Morguefile.com October

Welcome. I’m glad you decided to join us. (Yes, that is sarcastically tacky.)  I know… and you know… that this is an assignment, but hopefully you will enjoy the assignments in our blog.

Here’s How to Play

Every two weeks, I will add five to seven photo/ topic prompts to our blog. Your job is to pick from the ones you like and write a grand flash, or a haiku, or a free verse. I will try to keep switching it up so that there is something new here often.

Step One

Create a haiku this week using this picture prompt. (Actually, if you can… create a series of haiku to tell the story.) Create your story with a intriguing beginning, a swift-moving plot (the middle) and an appropriate conclusion.

REMEMBER: The Rules for a Haiku 

Step Two

After completing your first draft, read your story six or seven times to make sure that it reads smoothly. Remember, you- the author- already know what you want to say… but are you sure that your reader understands what you wanted to say? Have you left out any important parts? Are there better word choices that you could make that would make your story a better story?

REMEMBER: For Haiku…. WORD CHOICE!!!! is VEry, VEry, VEry ImPoRtAnT!

Step Three

AFTER HAVING READ YOUR STORY OVER and OVER for a THREE or FOUR DAY PERIOD… proofread your story for the final chance at fixing spelling errors. Then invite a fellow student to critique your work.

Step Four

Once you are happy with your haiku, place it in the comments sections of our blog entries. Be sure to include your PEN NAME only!

Soon, fellow readers will read your flash and rejoice in your accomplishments.

Be sure to invite your folks and grandfolks and uncles and aunts and grand-cousins to follow our blog.



IMPORTANT NOTE: Remember to have three of four writing selections in your writing wheel.

Topic 4: WG 2016-2017

Welcome to Topic 4 of Writer’s Guild 2016-2017

turkeys
Männlich Wild turkey strutting im Frühjahr. Lizenzfreie Bilder

Welcome. I’m glad you decided to join us. (Yes, that is sarcastically tacky.) I know… and you know… that this is an assignment, but hopefully you will enjoy the assignments in our blog.

Here’s How to Play

Every two weeks, I will add five to seven photo/ topic prompts to our blog. Your job is to pick from the ones you like and write a grand flash, or a haiku, or a free verse. I will try to keep switching it up so that there is something new here often.

Step One

Create a flash fiction story this week using this picture prompt. Create your story with a intriguing beginning, a swift-moving plot (the middle) and an appropriate conclusion. Try to keep your flash story between 200 and 500 words.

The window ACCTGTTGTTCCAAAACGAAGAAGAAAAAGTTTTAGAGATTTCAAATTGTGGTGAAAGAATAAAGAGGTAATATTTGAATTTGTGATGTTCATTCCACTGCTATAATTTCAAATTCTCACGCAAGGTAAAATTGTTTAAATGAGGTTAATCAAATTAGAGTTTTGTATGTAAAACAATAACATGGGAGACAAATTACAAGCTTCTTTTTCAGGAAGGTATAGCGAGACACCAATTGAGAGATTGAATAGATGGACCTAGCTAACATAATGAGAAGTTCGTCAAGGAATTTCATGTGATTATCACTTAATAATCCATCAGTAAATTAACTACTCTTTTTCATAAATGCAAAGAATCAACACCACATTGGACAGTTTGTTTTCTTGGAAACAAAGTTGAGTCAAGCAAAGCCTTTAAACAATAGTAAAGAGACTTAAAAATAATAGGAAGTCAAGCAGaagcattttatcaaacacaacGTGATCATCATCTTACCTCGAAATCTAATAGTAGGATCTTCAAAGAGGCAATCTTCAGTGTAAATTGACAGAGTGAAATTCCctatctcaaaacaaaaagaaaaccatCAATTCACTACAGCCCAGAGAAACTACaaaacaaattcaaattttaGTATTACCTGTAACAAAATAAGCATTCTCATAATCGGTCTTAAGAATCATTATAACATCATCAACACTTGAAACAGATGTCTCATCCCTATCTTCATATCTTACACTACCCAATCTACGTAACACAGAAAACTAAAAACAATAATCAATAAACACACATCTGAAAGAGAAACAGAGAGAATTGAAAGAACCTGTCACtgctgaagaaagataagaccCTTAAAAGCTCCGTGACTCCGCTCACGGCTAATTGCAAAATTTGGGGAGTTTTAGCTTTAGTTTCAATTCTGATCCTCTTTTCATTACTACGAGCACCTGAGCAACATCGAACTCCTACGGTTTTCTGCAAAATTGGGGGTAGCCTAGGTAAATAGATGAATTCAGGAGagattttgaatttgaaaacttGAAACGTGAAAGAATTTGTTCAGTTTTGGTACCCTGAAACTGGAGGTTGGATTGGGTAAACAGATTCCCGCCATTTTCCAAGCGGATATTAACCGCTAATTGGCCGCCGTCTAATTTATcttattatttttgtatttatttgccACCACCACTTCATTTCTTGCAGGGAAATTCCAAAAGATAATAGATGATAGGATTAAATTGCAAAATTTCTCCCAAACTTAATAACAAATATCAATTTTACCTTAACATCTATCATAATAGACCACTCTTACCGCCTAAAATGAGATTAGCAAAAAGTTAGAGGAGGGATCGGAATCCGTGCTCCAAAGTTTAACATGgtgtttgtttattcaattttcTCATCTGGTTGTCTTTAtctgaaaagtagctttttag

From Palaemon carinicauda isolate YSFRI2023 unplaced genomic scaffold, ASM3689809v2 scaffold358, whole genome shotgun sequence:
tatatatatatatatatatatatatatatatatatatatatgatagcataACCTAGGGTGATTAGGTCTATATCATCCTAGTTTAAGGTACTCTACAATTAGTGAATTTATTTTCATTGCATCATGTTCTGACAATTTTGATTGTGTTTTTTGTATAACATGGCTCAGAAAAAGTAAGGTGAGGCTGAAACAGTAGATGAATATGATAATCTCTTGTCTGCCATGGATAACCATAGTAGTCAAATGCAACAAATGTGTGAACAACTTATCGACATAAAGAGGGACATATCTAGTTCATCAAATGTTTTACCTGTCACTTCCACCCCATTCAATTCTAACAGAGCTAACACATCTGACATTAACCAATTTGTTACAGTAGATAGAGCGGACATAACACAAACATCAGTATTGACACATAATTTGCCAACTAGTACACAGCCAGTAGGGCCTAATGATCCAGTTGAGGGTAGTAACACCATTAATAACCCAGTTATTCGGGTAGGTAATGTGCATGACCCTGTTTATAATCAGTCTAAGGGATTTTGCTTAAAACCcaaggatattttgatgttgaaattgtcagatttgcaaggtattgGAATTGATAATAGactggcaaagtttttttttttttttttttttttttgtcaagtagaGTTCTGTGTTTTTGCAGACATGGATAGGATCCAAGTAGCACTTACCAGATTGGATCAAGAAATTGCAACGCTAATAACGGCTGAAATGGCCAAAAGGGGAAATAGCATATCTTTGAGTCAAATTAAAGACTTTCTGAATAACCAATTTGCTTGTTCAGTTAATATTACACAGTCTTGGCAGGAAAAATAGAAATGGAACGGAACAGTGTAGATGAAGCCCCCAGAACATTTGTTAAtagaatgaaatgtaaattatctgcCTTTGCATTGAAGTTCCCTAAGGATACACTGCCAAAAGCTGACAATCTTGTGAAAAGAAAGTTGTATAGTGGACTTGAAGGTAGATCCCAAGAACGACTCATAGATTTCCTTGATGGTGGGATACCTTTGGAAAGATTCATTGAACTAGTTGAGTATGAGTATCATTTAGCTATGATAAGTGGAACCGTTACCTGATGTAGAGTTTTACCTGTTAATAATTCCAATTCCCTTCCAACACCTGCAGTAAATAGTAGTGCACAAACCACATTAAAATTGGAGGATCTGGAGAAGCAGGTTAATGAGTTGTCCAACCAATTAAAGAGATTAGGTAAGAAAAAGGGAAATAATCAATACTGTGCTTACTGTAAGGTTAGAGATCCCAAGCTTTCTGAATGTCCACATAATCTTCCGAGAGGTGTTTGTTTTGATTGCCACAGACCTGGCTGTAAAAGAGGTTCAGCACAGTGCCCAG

Step Two

After completing your first draft, read your story six or seven times to make sure that it reads smoothly. Remember, you- the author- already know what you want to say… but are you sure that your reader understands what you wanted to say? Have you left out any important parts? Are there better word choices that you could make that would make your story a better story?

Step Three

AFTER HAVING READ YOUR STORY OVER and OVER for a THREE or FOUR DAY PERIOD… proofread your story for the final chance at fixing punctuation and spelling errors. Then invite a fellow student to critique your work.

Step Four

Once you are happy with your story, place it in the comments sections of our blog entries. Be sure to include your PEN NAME only!

Soon, fellow readers will read your flash and rejoice in your accomplishments.

Be sure to invite your folks and grandfolks and uncles and aunts and grand-cousins to follow our blog.



IMPORTANT NOTE: Remember to have three of four writing selections in your writing wheel.

Topic 3: WG 2016-2017

Welcome to Topic 3 of Writer’s Guild 2016-2017

white-tailed_deer
White-Tailed Deer: Wikipedia

Welcome. I’m glad you decided to join us. (Yes, that is sarcastically tacky.) I know… and you know… that this is an assignment, but hopefully you will enjoy the assignments in our blog.

Here’s How to Play

Every two weeks, I will add five to seven photo/ topic prompts to our blog. Your job is to pick from the ones you like and write a grand flash, or a haiku, or a free verse. I will try to keep switching it up so that there is something new here often.

Step One

Create a flash fiction story this week using this picture prompt. Create your story with a intriguing beginning, a swift-moving plot (the middle) and an appropriate conclusion. Try to keep your flash story between 200 and 500 words.

Step Two